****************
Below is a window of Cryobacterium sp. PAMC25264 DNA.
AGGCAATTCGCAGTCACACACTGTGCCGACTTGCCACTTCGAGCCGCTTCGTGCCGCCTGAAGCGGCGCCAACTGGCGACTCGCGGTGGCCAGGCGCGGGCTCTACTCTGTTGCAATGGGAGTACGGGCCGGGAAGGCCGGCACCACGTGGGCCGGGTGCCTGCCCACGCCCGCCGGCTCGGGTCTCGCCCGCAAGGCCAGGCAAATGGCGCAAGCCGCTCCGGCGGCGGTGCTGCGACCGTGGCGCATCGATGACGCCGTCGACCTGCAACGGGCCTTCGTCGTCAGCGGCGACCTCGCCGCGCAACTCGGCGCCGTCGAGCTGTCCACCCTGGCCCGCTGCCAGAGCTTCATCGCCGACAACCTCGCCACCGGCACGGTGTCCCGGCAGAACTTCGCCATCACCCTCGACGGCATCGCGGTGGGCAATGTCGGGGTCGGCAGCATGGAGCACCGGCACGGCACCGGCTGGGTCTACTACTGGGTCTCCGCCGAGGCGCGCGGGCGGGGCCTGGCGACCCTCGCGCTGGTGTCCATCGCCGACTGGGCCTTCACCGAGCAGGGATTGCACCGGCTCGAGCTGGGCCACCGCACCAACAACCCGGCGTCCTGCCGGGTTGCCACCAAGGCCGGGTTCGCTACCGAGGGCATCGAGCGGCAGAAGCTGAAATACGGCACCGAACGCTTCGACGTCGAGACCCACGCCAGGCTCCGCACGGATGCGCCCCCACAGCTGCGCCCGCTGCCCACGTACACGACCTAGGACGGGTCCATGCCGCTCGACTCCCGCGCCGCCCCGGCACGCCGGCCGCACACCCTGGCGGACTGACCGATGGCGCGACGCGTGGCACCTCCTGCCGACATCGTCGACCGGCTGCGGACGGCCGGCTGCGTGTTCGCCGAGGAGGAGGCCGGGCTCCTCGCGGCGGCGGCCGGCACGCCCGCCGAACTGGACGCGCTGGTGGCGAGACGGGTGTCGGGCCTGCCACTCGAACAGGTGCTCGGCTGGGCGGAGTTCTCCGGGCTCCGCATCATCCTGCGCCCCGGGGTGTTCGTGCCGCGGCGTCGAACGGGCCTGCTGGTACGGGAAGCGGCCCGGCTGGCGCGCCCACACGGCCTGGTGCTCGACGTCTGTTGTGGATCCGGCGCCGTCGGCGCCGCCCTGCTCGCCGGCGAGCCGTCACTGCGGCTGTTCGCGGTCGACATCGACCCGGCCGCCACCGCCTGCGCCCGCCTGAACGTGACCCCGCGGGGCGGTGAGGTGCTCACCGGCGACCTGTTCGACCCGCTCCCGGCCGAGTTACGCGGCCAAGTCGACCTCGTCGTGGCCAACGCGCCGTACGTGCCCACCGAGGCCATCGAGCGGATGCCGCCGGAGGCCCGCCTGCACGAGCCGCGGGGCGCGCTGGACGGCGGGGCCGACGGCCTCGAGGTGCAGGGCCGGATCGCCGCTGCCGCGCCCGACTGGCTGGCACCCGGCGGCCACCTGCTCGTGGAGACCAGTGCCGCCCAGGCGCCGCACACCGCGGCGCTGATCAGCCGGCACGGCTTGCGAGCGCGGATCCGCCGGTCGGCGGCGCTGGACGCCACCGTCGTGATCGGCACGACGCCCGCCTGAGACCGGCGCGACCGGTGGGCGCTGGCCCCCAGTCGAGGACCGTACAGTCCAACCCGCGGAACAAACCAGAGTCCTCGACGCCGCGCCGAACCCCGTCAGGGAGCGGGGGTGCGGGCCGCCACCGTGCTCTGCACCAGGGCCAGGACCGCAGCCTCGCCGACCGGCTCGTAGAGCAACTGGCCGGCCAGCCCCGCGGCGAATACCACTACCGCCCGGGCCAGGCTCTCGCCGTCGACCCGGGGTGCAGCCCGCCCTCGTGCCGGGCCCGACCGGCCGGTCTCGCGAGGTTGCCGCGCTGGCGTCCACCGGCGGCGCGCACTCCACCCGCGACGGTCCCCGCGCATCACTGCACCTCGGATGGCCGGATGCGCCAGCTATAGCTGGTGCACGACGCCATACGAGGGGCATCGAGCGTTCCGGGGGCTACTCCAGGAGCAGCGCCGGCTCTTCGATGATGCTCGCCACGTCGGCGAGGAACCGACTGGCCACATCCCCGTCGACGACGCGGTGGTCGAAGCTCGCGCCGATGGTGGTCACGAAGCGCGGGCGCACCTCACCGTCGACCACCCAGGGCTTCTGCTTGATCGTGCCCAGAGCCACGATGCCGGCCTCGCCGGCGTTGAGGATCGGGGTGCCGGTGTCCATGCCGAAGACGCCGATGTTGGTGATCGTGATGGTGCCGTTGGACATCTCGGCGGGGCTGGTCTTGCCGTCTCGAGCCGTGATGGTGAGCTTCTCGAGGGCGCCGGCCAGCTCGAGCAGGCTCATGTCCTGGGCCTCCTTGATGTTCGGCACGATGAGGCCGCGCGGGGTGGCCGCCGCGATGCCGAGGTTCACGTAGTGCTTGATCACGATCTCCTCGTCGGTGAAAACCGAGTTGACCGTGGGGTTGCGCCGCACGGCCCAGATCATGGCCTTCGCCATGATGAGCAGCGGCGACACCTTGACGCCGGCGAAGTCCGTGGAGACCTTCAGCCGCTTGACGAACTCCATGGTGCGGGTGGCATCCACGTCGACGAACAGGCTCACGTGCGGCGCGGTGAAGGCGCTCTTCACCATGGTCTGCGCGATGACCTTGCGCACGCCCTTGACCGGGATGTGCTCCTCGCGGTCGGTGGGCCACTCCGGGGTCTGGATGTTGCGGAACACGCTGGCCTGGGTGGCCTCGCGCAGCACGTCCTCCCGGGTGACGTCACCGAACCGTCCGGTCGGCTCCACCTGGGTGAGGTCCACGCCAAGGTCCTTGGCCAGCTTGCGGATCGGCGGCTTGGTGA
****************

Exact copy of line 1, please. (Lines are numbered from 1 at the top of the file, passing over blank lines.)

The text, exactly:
Below is a window of Cryobacterium sp. PAMC25264 DNA.